Apple and Pear Breeding

January 9, 2010

Both apple and pear trees are made from grafting one kind of tree, called the scion, to a rootstock which will determine the size of the tree. This is because most apples and all pears are not self-fertile when they bloom. It takes another breed of apple to pollinate an apple, and it takes another breed of pear to pollinate a pear. If pollination does not occur, no fruit will grow.

Because of this cross-pollination, the seeds in the fruit contain the genetic make-up of two different breeds of trees, so the seed will not grow and be the same breed of tree that the fruit came off of, but a new breed. And just like how sibling animals are not exact genetic clones of each other, neither are two seeds from the same apple or pear. Worse yet, I’ve heard that about only 1 in 300 seeds grow up to be an edible fruit tree. Why, I was reading on Home Orchard Society’s forum about someone planting a cherry pit, and 10 years later, the tree has not produced fruit. They did not beat the odds. Makes you wonder how Johnny Appleseed managed to plant all those seeds, but he did.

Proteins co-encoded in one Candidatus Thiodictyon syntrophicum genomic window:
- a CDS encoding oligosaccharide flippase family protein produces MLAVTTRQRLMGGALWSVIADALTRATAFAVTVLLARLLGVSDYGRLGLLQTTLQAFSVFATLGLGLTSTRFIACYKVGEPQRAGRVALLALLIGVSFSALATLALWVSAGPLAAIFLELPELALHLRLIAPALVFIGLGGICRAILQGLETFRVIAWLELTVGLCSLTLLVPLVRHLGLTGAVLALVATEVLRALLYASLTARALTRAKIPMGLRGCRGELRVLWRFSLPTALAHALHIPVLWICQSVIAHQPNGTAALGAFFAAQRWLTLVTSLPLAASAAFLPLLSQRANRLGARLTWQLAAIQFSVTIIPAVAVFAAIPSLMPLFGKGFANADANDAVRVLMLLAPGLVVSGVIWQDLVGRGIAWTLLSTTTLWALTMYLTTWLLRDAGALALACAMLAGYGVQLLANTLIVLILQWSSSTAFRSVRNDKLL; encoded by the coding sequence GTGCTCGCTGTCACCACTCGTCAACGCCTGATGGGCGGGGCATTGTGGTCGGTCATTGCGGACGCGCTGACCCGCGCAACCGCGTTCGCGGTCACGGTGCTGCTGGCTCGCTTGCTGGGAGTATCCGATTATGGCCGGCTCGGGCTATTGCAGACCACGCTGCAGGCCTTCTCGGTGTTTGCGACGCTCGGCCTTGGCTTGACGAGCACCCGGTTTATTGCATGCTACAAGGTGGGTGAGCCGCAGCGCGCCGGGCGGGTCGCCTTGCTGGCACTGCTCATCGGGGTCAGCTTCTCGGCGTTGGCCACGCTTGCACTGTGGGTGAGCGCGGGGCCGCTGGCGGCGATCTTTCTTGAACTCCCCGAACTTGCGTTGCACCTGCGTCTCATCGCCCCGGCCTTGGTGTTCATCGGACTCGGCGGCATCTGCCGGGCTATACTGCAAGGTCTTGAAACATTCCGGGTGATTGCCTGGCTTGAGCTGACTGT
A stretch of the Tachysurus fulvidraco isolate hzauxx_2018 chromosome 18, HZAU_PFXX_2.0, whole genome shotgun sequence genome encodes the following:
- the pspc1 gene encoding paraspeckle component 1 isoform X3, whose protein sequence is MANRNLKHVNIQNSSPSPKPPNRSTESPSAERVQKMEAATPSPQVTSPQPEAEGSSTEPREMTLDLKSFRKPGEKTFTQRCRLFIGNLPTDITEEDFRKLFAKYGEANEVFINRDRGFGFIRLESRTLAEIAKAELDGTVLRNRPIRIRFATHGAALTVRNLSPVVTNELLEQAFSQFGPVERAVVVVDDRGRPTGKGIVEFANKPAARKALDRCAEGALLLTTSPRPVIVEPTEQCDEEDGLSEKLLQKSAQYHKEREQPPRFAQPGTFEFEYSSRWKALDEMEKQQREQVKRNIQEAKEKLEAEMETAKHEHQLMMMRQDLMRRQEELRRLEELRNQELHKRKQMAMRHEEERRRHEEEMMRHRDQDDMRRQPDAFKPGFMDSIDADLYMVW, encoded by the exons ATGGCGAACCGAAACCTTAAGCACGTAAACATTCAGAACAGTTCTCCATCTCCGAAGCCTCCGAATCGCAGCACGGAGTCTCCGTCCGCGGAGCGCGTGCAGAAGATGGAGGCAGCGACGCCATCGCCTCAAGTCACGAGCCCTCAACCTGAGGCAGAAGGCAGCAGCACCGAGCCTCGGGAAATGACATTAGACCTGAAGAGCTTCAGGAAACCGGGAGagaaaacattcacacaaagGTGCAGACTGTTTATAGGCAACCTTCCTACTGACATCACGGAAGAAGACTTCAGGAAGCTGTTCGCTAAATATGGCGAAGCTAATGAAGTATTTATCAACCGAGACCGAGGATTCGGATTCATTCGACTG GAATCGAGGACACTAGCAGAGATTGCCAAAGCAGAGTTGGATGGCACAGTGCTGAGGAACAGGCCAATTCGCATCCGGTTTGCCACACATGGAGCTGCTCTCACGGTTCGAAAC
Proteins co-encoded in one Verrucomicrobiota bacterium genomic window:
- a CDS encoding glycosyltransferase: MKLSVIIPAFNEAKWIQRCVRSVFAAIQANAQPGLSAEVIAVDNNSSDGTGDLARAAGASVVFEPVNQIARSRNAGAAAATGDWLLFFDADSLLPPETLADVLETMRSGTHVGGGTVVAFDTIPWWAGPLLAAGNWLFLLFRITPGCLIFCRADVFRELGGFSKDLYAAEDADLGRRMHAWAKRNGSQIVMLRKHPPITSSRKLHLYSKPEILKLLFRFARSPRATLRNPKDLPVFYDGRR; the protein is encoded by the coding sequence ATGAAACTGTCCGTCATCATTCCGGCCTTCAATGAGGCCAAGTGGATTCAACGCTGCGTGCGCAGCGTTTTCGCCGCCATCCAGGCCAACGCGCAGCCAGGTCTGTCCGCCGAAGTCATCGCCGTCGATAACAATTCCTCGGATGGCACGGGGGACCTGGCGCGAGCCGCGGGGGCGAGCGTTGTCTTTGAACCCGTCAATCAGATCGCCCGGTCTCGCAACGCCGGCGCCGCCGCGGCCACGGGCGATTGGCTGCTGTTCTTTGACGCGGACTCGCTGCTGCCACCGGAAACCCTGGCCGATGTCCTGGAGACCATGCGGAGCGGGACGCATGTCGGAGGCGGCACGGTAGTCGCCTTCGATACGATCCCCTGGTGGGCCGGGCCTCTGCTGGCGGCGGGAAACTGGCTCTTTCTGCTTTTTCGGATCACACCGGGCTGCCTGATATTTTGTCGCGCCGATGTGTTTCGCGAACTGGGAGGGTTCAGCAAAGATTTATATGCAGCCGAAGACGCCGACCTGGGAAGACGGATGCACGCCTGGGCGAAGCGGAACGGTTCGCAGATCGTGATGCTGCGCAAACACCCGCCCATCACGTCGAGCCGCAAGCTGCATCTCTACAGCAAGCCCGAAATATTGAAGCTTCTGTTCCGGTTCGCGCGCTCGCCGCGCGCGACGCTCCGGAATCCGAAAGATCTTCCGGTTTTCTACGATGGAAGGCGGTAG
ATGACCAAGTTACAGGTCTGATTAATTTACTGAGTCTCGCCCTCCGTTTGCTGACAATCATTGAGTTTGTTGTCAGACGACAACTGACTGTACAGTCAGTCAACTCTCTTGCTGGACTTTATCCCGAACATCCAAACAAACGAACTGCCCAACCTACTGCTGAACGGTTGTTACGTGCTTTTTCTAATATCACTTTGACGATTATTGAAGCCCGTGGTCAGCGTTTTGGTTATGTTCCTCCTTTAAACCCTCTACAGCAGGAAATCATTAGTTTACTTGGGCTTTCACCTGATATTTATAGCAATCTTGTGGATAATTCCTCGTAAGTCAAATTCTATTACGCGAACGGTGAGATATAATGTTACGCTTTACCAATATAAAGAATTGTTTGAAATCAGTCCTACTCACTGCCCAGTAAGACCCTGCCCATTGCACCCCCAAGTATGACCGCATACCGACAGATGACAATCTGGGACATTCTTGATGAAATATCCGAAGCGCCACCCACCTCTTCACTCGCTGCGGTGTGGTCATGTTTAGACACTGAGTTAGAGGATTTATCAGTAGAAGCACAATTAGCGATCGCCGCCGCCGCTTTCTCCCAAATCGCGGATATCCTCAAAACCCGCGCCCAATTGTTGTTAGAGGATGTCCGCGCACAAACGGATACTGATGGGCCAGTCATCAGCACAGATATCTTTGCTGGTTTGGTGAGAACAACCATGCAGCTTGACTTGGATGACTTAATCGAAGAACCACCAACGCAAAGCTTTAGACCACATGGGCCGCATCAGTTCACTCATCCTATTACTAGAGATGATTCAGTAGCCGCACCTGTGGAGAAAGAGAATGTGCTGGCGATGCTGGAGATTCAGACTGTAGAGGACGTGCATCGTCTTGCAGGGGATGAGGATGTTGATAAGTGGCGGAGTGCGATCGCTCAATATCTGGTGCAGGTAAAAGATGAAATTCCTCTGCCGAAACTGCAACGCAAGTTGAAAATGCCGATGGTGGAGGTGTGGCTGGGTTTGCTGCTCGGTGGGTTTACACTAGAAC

Since there are fewer pear varieties than apples, the focus is usually on planting the big four – Bartlett (AKA Williams in Europe), Anjou, Comice, and Bosc. Do to their blooming periods, Bartlett and Anjou are planted together, and Comice and Bosc are planted together. Bosc blooms late in the season, and therefore cannot be pollinated by the early blooming Bartlett and Anjou.


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